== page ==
Saturday, March 28, 2015

A peek into the quantum world

In https://plus.google.com/117663015413546257905/posts/B16McQB6Vn2, John Baez discusses the amount of information in a gram of water. In Newton's classical world this doesn't make sense. To describe even the position of just one molecule of the water would take an infinite number of decimal places, and hence an infinite number of bits. But when we get into the quantum world things actually get simpler, and Baez can write:
we see a gram of water holds

4.05 × 10^24 bits

of information.  And amazingly, this is something we know quite precisely!  I've rounded off the numbers, but we could actually work it out to more decimal places if we wanted.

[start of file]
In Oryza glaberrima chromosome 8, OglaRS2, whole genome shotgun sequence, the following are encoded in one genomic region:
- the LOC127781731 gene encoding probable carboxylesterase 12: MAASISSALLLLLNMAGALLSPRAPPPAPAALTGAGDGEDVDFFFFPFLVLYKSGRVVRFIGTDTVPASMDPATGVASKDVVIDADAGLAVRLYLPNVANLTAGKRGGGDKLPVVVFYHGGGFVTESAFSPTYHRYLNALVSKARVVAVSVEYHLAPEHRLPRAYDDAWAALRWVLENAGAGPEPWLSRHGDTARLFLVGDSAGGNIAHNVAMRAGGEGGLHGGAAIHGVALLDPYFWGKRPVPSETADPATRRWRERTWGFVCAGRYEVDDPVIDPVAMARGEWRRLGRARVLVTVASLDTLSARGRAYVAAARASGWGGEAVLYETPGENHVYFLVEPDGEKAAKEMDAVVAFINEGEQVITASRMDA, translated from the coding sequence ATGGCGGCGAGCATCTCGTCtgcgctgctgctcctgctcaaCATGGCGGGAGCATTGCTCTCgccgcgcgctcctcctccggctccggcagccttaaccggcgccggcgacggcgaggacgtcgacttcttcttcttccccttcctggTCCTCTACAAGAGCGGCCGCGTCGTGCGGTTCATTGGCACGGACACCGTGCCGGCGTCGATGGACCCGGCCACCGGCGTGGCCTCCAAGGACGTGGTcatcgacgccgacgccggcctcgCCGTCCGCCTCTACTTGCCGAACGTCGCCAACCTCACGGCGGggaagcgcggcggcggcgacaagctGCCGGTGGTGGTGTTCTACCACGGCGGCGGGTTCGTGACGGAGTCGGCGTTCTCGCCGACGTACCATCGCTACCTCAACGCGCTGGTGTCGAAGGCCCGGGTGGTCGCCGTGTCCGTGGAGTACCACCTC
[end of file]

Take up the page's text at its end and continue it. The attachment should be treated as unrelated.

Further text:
[10^24 means a 1 with 24 zeroes following.]

This makes me feel that I understand a bit more about what the quantum mechanical view of reality is [though obviously nobody should take my opinion too seriously]. Any time you have a very large finite system obeying relatively simple rules then it's going to look like some infinite thing which is philosophically more complicated, but likely to be more tractable mathematically. For example, if you plot the distribution of the result of 10^24 coin tosses then it is going to look indistinguishable from a continuous bell shaped curve (a gaussian distribution).

Will this viewpoint help me the next time I try to understand quantum mechanics a bit? We'll see.